Laura Sims is a startlingly original poet whose work goes very deep, like a well made of animal and human bones mortared together with rubber tires, dismembered books, dismembered dolls, and a lot of other unlikely stuff that draws water from thousands of feet under the surface of the earth.--Peter Straub
I don't know the exact method or intent behind the poems of Laura Sims's My god is this a man, but I know how they feel: harrowing, probing, troubling, surprising, and often gorgeous. It's as if Stein and Dickinson had been invited to converse about the effects of serial murder on body, soul, and mind: a strange wonder. The phenomenological and moral turbulence of these poems is matched by their sonic and structural grace, making Sims's book a profound offering to ongoing, important conversations about the nexus of aesthetics, violence, representation, and empathy.
In this minimalist account of the language of killers, Laura Sims creates disturbingly powerful chords of empathy. Reading, we discover ourselves inside the one who begs, "For heaven's / sake catch me /before I kill more." Like a photographic negative the book shows only the barest lines of its subjects, but in so doing reveals more, and more hauntingly, than full exposure ever can. We don't want to turn the page, and we do. Looking away is not an option, because we are seduced.--Julie Carr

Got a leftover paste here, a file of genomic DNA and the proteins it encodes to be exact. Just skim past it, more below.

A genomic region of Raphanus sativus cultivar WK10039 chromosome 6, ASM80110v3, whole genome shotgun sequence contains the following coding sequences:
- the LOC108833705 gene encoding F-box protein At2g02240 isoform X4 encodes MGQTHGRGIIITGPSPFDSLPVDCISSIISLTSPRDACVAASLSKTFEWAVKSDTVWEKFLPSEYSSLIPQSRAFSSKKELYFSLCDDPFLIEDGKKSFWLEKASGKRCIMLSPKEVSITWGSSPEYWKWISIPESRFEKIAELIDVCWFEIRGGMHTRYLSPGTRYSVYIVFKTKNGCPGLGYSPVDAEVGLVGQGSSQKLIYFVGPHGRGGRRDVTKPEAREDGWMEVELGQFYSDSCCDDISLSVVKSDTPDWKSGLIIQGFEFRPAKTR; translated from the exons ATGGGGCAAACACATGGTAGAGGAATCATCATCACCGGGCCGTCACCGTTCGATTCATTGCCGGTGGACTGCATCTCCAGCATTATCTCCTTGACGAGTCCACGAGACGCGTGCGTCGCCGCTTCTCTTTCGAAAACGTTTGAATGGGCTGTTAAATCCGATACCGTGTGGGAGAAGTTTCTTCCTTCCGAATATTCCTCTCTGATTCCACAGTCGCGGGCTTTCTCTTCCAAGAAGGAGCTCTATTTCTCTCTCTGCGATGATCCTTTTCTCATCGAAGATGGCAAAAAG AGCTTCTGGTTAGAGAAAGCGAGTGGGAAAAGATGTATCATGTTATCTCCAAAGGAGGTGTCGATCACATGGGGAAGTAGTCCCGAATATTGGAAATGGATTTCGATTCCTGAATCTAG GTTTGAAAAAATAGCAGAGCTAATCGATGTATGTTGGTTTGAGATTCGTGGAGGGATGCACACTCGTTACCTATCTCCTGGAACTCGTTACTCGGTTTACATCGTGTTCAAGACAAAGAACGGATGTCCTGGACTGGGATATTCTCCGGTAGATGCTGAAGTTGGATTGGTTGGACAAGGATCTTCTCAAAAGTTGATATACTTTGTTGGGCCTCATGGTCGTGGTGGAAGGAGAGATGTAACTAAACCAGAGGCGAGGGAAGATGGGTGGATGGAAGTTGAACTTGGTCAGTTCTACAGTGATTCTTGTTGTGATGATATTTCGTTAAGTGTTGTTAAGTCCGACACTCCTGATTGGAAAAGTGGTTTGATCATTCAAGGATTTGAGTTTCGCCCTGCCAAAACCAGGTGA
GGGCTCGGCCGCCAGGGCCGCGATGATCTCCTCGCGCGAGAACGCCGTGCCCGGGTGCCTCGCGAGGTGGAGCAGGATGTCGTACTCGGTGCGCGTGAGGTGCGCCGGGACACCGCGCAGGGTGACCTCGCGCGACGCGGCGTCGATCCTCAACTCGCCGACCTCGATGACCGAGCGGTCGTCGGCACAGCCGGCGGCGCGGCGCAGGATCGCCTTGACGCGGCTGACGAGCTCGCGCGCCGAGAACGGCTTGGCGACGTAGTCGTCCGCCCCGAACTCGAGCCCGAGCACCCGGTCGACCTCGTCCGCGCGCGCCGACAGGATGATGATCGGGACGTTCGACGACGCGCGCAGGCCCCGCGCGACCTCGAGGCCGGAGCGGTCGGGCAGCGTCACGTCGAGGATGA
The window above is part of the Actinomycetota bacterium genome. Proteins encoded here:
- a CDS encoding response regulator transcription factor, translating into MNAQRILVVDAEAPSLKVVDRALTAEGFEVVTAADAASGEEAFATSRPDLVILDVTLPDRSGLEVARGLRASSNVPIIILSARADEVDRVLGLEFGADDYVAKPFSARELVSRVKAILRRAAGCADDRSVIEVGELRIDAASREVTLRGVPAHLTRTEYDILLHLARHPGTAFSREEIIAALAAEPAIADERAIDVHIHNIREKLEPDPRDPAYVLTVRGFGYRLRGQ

Laura Sims's third poetry collection engages the escarpment of the page itself: walled-off phrases set against spare lines on largely empty pages, a proto-graphical representation of thought itself. These poems replicate the psychic fragmentation that's necessary for evil-doing: relationship as crime scene, the folk ballad re-writ for our new cult of mass-shootings, the quiet and unmeaning of a natural world wrought horrific . . .
From MURDER SON(G):
Walk into a pep rally with guns.
Walk into a Costco with guns. Walk into a coffee shop with guns. Walk into a party store with guns. Walk into a wedding shower with guns. Walk into a weight room with guns. Walk into a living room with guns and say
All I want is something small.
Laura Sims is the author of Stranger and Practice, Restraint, both from Fence Books, and of Fare Forward: Letters with David Markson (Powerhouse Books). She co-edits Instance Press and teaches literature and creative writing in New York University's School of Continuing and Professional Studies. She lives with her family in Brooklyn, New York.